Interaction between different species for the plants and animals in India’s biodiversity hotspots: The need for maintaining rain forests – Western Ghats

The Great Hornbill is the king of the canopy in the rainforests and the Western Ghats is one of the best places to see these hornbills.

The Hindu, September 16, 2013, S & T » Environment | Read the entire article and view the slideshow here >>

The Great Hornbill is the king of the canopy in the rainforests and the Western Ghats is one of the best places to see these hornbills.

The rainforests of the world cover less than 6 per cent of the earth’s surface, yet play a critical role in the survival of man on this planet. Here’s why..

The world’s rainforests are home to half of all the planet’s living animal and plant species. And, yet these biodiversity hotspots cover only six per cent of the earth’s surface. What is truly amazing, however, is that these forests still hidemillions of undiscovered plants, small animals, insects and microorganisms inside them. […]

Tropical and temperate rainforests

The world’s rainforests are divided into two types: tropical and temperate. Tropical rainforests are found between the Tropics of Cancer and Capricorn. Hot and mostly moist, these include the Amazon in South America, Congo rainforest in Central Africa and even the Western Ghats in India. In South Asia, tropical rainforests stretch from India and Burma in the west to Malaysia and the islands of Java and Borneo in the East.

Temperate rainforests, on the other hand, are found along some coasts in temperate zones. The largest temperate rainforests are found on the Pacific coast of North America. Smaller temperate rainforests can be found on the south east coast of Chile in South America, as well as in smaller areas in UK, Norway, Japan, New Zealand and southern Australia.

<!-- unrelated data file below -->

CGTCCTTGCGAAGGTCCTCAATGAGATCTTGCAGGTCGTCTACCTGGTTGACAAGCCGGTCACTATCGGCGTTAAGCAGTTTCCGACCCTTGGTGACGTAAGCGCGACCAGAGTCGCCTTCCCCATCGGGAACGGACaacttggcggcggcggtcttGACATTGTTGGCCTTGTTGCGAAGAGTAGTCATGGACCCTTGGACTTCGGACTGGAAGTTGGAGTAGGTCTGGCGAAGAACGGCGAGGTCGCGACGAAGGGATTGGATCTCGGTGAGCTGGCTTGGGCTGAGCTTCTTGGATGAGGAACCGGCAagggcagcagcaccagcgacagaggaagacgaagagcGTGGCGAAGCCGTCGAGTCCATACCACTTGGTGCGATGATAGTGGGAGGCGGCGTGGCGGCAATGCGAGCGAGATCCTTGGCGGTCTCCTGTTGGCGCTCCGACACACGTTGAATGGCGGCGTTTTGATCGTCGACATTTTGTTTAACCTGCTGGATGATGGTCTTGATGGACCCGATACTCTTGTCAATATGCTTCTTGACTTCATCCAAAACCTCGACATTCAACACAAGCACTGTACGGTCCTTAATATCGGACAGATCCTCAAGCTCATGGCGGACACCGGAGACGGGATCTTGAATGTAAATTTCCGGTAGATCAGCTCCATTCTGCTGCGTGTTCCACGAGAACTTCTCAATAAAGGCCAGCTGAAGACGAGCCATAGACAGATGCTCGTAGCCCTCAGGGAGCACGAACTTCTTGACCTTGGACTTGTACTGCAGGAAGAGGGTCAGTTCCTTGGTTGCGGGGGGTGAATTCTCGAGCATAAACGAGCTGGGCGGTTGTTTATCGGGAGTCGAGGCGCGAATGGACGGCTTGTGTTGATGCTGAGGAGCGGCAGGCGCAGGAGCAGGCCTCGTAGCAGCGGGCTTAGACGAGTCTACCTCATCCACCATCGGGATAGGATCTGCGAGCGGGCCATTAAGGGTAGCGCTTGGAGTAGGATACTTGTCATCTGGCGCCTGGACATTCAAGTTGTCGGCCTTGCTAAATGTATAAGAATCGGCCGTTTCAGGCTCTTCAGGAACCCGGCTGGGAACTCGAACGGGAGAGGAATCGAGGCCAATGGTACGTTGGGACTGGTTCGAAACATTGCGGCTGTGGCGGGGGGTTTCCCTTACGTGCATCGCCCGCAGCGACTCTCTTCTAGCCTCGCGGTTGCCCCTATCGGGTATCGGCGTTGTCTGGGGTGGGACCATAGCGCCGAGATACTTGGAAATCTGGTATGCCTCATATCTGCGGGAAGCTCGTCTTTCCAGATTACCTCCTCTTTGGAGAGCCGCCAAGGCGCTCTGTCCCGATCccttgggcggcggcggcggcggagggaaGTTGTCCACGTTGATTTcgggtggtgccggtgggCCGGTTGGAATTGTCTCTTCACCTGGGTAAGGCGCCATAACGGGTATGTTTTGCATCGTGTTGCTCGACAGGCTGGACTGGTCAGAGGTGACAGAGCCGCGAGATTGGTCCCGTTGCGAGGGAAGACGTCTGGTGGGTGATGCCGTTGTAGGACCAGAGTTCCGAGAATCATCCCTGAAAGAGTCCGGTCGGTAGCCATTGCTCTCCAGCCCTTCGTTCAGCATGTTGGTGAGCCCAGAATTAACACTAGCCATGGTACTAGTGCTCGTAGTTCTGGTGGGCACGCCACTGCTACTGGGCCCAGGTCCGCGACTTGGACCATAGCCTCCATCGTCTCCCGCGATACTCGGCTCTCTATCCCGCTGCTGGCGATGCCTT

Lungs of the planet

The rainforests of the world are essential to the survival of man on this planet. They have been called as the lungs of the planet for the role they play in absorbing carbon dioxide and producing oxygen.  […]

Biodiversity hotspots

Rainforests are the Earth’s oldest living ecosystem. Today, they contain the most concentrated areas of biodiversity. More than two-thirds of the world’s plant species live in tropical rainforests. An area of the rainforest the size of two football fields may have more than 400 species of trees. What makes tropical rainforests such hotspots for biodiversity? The canopy structure of the forest provides an abundance of places for plants to grow and animals to live. The canopy offers sources of food, shelter, hiding places and interaction between different species for the plants and animals to thrive. Moreover, tropical rainforests receive a lot of sunlight because of their geographical location. The process of photosynthesis helps plants convert the sunlight into energy that supports life in the rainforest. A number of unique plant and animal species will become extinct if the rainforests are destroyed.

Also, did you know tropical rainforests thrive with medicinal properties? Less than 1 per cent of the world’s tropical plants have been tested for pharmaceutical properties, yet at least 25 per cent of all modern drugs came originally from rainforests. The plants of the rainforest are used in medicines that fight illnesses like cancer, leukaemia and heart disease. Since the plants in the rainforest grow very close together and have to deal with the constant threat of insect predators, they’ve adapted by producing chemicals that researchers have found useful as medicines. It is estimated that 70 per cent of the anti cancer plants identified so far are present only in rainforests. Many plants and trees, like orchids, have been removed from the rainforest in an effort to cultivate them. However, some like the Brazil nut tree of the Amazon refuse to grown anywhere but in their homes.

Source: Why do we need rainforests? – The Hindu
Address : https://www.thehindu.com/sci-tech/energy-and-environment/why-do-we-need-rainforests/article5134814.ece?homepage=true
Date Visited: 4 March 2021

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